In USA our whole money system is based on nothing but faith. There nothing backing the dollar but people faith it will be worth something tomorrow. But in reality we could all wake up and find all that paper money and bank numbers are totally worthless which is reality. Paper money is in reality worthless yet it's back by a promise (Words) which is the same with scriptures. Faith is the substance of things hope for, the evidence of things not seen. Smidlee
joseph: I think it is dishonest to say "religions are harmless, people are harmful" simply because it ignores the very real relationship between people and the religions to which they adhere. I agree that truth is harmless and people are harmful, but to conflate religion with truth is impossible. Otherwise, there would be but one religion. Religion is an outward form which humans place around their conceptions about truth. Depending upon the inner maturity of the people who contribute to the religion, the form is either uplifiting or degrading. In its more degraded forms, religion has been responsible for terrible atrocities. Yes, people committed these atrocities. THey did so, in many cases, because they were absolutely convinced that they were justified, by their religion, in these acts. It is no more honest for believers to distance themselves from the acts of their philosophical ancestors by such semantic tricks than it is for atheists like Dawkins to distance himself from the atrocities of nihilistic doctrines. The trick is the same, and springs from the same inability to look in the proverbial mirror... tinabrewer
Hi again, Mark. You wrote: “I think maybe I do see what you are getting at. It rather supports the point I am most concerned to make. Religious faith (or in this case belief) does not rely on evidence in the same manner as common or garden belief.” Mark, you’re not far from the kingdom. You can see, I reckon, that the biblical understanding of “faith” is primarily “trusting; having confidence in.” The question, then, is, “If you do not place your trust in God, then where do you place it? On what or whom do you rely?” Communism places its trust in the inexorable process of dialectical materialism. Darwinsim places its trust in the evolving play of random mutations and natural selection. These are faith systems; adherents “believe in” them as sheep “believe in” shepherds. There is nothing necessarily irrational or blind about any of these belief systems. Adherents have confidence that their system shows them the way forward. Of course, you can use any definition of “faith” or “belief” you wish, Mark. I’m only trying to show that a Judeo–Christian perspective does have a particular understanding of these words, and it’s not the one you were using. Lutepisc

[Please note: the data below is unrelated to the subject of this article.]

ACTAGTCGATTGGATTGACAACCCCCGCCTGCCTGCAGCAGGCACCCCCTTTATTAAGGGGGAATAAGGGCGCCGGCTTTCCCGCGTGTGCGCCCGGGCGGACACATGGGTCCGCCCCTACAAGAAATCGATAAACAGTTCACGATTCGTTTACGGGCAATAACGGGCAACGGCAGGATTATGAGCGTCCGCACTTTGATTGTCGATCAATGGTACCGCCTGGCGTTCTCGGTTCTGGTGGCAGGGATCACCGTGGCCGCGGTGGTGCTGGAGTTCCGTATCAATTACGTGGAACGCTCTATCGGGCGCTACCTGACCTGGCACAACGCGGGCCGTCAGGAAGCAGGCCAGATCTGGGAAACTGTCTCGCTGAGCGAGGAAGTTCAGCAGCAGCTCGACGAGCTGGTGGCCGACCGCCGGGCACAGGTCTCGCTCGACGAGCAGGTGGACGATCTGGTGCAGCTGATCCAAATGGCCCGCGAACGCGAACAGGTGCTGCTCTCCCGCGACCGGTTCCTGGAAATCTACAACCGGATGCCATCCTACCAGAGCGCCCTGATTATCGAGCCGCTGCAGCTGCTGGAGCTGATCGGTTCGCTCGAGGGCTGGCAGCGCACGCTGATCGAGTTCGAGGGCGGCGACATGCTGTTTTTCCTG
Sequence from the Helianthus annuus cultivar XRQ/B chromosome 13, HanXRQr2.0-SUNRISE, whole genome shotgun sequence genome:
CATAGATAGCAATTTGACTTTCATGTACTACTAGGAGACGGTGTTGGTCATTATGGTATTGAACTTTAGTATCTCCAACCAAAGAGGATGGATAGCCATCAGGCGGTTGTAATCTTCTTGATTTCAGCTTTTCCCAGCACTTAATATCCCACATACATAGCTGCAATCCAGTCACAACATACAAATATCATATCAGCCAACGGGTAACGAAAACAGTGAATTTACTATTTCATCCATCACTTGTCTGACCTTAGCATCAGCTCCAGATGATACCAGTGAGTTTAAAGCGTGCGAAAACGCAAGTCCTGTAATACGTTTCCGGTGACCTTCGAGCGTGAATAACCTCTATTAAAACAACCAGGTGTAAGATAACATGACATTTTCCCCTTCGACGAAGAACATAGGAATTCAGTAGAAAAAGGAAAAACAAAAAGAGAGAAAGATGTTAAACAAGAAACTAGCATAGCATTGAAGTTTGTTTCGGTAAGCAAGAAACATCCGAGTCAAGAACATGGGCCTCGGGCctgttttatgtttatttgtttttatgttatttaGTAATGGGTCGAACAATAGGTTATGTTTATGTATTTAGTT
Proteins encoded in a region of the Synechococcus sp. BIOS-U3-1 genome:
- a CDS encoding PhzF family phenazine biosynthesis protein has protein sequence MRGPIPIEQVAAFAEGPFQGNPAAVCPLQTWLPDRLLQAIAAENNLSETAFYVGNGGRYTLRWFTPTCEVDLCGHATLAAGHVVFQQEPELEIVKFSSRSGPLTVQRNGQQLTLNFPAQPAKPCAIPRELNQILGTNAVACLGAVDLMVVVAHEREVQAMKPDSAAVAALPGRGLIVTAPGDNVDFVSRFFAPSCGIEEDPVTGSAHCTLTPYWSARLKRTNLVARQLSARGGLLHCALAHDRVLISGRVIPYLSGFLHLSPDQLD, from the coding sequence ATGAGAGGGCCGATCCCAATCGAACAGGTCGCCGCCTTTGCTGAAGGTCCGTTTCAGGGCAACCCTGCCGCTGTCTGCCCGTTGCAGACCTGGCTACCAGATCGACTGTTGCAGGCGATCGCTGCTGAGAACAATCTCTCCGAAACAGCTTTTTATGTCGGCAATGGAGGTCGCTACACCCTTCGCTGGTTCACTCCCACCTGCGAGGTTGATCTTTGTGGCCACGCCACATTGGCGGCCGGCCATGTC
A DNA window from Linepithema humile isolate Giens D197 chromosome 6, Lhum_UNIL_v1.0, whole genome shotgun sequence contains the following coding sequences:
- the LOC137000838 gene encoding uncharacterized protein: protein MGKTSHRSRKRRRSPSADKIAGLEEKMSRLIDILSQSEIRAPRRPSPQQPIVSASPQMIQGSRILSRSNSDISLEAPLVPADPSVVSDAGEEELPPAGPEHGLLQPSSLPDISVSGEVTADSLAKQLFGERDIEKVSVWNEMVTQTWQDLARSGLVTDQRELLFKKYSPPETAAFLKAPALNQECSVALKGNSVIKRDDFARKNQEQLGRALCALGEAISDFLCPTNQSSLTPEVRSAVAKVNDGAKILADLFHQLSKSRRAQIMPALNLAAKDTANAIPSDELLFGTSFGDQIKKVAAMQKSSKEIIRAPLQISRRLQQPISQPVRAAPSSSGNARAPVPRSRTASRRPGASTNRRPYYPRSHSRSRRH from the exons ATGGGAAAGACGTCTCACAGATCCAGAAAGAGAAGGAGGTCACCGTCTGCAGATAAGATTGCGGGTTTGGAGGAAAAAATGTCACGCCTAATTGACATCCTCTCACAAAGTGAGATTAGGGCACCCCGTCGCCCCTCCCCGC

Tina Brewer: It certainly is true that religions are responsible for tremendous harms throughout history, and this fact cannot be glossed over or dismissed just because materialism is responsible for MORE harms. That is false. While it may be true that tremendous harms throughout history have been done in the name of religion, the common factor is they were all done by humans. IOW religions are harmless, PEOPLE are harmful. We are clever and can shirk responsibilty also... Joseph
Lutepisc - I think maybe I do see what you are getting at. It rather supports the point I am most concerned to make. Religious faith (or in this case belief) does not rely on evidence in the same manner as common or garden belief. Therefore, to say that atheism is just an alternative faith is wrong. I should emphasis - I am not knocking faith. I see many people whom I admire and like who openly admit to a faith based on personal revelation. Fine - and I expect they are happier and better people for it. I am just opposed to the argument that atheism is another faith to be lined up along side Islam, Christianity and Hinduism - but one that leads to immorality and evil. Rgds Mark Frank
Mark Frank writes: “I am not sure what you are getting at?” Well evidently no one else is, either, Mark. And I’m not sure I can make the point effectively in this forum. I’ll give it a try, and try to stay brief. When John, as a biblical example, uses the word “faith,” its meaning is akin to the quality of the relationship between a sheep and its shepherd. The sheep has confidence in the shepherd, who (in John’s day) has lived with the sheep and earned the sheep’s trust. The sheep recognizes the voice of the shepherd, and responds to it. There is a resonance there. The sheep will go where the shepherd leads. In this way, the sheep “has faith in” the shepherd. It doesn’t mean “the sheep believes a shepherd exists, even though the sheep has never seen or heard a shepherd.” What would be the point of that? As James points out (James 2:19), the demons also believe that God exists. That’s not what faith is, in the biblical sense. Faith isn’t just a function of the intellect. It also has an emotional component. I would propose, for example, that Darwin lost his faith in the shepherd after his daughter died. I’m guessing that the emotional “loss of faith” for him preceded any intellectual “loss of faith.” The amount of vitriol which Dawkins demonstrates toward religion makes me suspect that something is going on in the emotional realm for him, too. But I don’t know enough about his biography or family heritage to guess what that might be. Lutepisc